Miss last night's Shark Tank? Then you missed witnessing some everyday people make money fast by daring to take their dreams in front of a panel of multi-millionaires.
Decked out in banana yellow bike shirts, close friends Erin Whalen and Tim Stansbury appealed for $40,000 for 40% of their Grease Monkey Wipes. It sounded like a product you thought existed before: a disposable cleaning sheet that can tackle grease and other stains that baby wipes can't handle. During a very effective and simple demonstration, the aroma of the key ingredient, orange citrus oil, filled the Shark Tank, but that couldn't keep the whiff of greed away for long.
Here's our follow-up interview with the branding whizzes, who snagged $40,000 for what was essentially a new kind of Wet-Nap:
How did the deal go down?
Kevin O'Leary through their idea could be easily stolen, since it wasn't patented. That, ultimately, was what took him out of the deal. Daymond John, too, known as a clothing man, said it wasn't "for me."
"It's the best logo I've ever seen," said Robert Herjavec, who knows about good looks. He was taken with how tight Whalen and Stansbury's branding was.
Sales, though, were less blockbuster, with a little over $7,000 sold in $1 wipe packs. Not a bad showing, but not the kind of numbers that usually whip the Sharks into a frenzy.
Watching the presentation (which was so smooth Barbara Corcoran correctly proclaimed it "buttoned-up"), the Sharks instantly pegged Stansbury for an MBA, and he confessed to a background in product development and marketing. "He's the real deal," Herjavec proclaimed said -- twice.
I pegged the product as low-hanging fruit for infomercial king Kevin Harrington. After all, his compatriot Billy Mays built an empire off a similar orange-scented miracle cleaner. Yet after remaining silent for the whole proceedings, he bailed, too, lamely excusing himself by saying it wasn't unique enough. Maybe he was averse to copying Mays.
Indeed, it's hard to convince a Shark, who spends all day writing checks and signing pink slips, that what the world needs is a de-greaser. "I don't think I've ever gotten my hands dirty, and that's in the way of me warming up to this thing," said Corcoran, who went out.
With four Sharks gone, Herjavec was wavering. The idea just wasn't sexy enough for him. "Erin. One sentence: Why should I give you the money?"
Her cheery answer, essentially, was that it was going to be fantastic, and that there she would stop at nothing less than putting a Grease Monkey Wipes sachet in every glove compartment in America. "We will. Not. Let you down," she vowed.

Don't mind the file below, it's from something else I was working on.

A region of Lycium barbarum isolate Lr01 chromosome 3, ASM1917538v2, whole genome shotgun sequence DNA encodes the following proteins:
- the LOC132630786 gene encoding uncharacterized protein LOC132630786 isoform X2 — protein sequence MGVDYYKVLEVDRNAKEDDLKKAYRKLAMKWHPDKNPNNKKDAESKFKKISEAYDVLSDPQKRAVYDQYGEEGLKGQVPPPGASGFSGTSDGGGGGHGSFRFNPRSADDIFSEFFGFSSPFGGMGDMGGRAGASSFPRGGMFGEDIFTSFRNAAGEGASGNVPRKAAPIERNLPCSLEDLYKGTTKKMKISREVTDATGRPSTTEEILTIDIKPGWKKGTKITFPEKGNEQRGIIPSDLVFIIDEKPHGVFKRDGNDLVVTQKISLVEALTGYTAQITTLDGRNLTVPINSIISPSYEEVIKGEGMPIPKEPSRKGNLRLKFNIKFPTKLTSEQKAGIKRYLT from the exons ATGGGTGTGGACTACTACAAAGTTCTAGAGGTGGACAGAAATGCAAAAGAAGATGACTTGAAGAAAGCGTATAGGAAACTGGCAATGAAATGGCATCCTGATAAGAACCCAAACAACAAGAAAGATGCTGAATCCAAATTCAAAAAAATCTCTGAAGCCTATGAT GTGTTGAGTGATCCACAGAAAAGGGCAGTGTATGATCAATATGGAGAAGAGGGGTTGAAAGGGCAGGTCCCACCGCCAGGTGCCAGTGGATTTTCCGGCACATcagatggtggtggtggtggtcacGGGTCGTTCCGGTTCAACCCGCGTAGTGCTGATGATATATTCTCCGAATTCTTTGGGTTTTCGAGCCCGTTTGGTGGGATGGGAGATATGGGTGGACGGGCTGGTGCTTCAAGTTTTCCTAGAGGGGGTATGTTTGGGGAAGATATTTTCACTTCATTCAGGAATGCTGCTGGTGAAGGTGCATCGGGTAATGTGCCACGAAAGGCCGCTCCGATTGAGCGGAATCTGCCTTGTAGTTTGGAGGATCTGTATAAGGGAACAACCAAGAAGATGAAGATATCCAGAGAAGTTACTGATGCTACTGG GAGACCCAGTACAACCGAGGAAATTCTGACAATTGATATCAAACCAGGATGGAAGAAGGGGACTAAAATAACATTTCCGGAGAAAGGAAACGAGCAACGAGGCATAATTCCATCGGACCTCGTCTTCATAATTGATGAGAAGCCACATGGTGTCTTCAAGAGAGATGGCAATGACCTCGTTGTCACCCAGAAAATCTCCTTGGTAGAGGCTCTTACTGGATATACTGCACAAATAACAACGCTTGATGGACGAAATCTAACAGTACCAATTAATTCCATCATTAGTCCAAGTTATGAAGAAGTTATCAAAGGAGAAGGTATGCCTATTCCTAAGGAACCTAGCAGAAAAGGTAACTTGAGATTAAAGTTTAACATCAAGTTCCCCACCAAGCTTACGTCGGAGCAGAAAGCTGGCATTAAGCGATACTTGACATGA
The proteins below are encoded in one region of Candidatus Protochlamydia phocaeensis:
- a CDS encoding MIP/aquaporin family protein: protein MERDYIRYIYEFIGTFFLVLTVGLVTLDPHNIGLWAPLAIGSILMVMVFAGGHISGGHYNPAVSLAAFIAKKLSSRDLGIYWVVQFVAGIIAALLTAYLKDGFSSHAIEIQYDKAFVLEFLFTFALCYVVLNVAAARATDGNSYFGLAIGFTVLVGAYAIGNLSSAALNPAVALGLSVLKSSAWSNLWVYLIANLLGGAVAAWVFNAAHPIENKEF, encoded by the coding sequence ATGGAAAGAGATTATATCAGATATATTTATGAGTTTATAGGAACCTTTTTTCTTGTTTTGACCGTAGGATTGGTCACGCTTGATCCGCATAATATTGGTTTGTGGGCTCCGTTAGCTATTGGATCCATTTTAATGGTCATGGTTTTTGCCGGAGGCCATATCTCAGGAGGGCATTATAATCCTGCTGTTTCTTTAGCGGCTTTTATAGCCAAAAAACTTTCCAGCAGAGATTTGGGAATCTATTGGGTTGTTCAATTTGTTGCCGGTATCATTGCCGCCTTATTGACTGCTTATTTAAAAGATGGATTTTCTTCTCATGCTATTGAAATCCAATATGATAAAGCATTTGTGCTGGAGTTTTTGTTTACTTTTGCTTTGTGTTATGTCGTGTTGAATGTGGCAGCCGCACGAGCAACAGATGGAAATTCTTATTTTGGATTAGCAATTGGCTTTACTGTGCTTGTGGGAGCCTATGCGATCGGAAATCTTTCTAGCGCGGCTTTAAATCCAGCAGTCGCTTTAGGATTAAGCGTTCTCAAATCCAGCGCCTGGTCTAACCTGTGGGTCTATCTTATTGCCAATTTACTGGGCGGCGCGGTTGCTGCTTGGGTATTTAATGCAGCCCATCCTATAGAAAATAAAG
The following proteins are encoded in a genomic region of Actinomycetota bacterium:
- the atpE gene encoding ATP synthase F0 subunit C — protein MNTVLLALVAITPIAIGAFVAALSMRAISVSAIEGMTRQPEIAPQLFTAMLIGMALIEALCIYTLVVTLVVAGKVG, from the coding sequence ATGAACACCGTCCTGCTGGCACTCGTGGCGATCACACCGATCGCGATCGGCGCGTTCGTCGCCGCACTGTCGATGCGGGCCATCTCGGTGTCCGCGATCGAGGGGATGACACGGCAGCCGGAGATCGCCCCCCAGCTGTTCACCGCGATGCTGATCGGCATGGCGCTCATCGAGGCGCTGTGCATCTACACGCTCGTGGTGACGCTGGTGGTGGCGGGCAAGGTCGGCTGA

And, my favorite line of the night: "We want to create a global wipe empire!"
Herjavec, swayed by their clear and competent vision, took the bait and agreed, without even insisting on taking control of the company as a requirement. But as he rose to shake his new partners' hands, Corcoran, seduced by Whalen's verve ("I love this girl so much!"), wanted back in.
On the spot, she asked Herjavec to split his investment 50-50 with her, meaning they both give $20,000. He went for it with nearly no hesitation. In the end, both Sharks were true to their particular business angles: it was Stansbury's business wit that scored Herjavec, and Whalen's enthusiasm that won Corcoran.
Hours before this episode aired, Herjavec had a confession to make via Twitter: "I think this is the episode where I make a decision more with my heart than my cold, hard business mind," he wrote. After it finished on the East Coast, he was a bit more complimentary, writing: "great team - not arrogant - but no shrinking wallflowers - they posessed [sic] a rare quality I like to call ' humble arrogance '" Whoa there, Robert! Are you turning into another Barbara, going with your gut rather than with your checkbook?
Find out what else happened on the show by reading the rest of our blunt synopsis of the episode, and catch up with another hot AfterShark update from another would-be tycoon from the show, 19-year-old Nate Berkopec of The Factionist, who bungled his product pitch but still landed a job with Barbara Corocran. You should also watch more follow-ups with the entrepreneurs and Sharks on our exclusive AfterShark video series: You might learn something!
Grease Monkey Wipes clean up, making $40,000 in the Shark Tank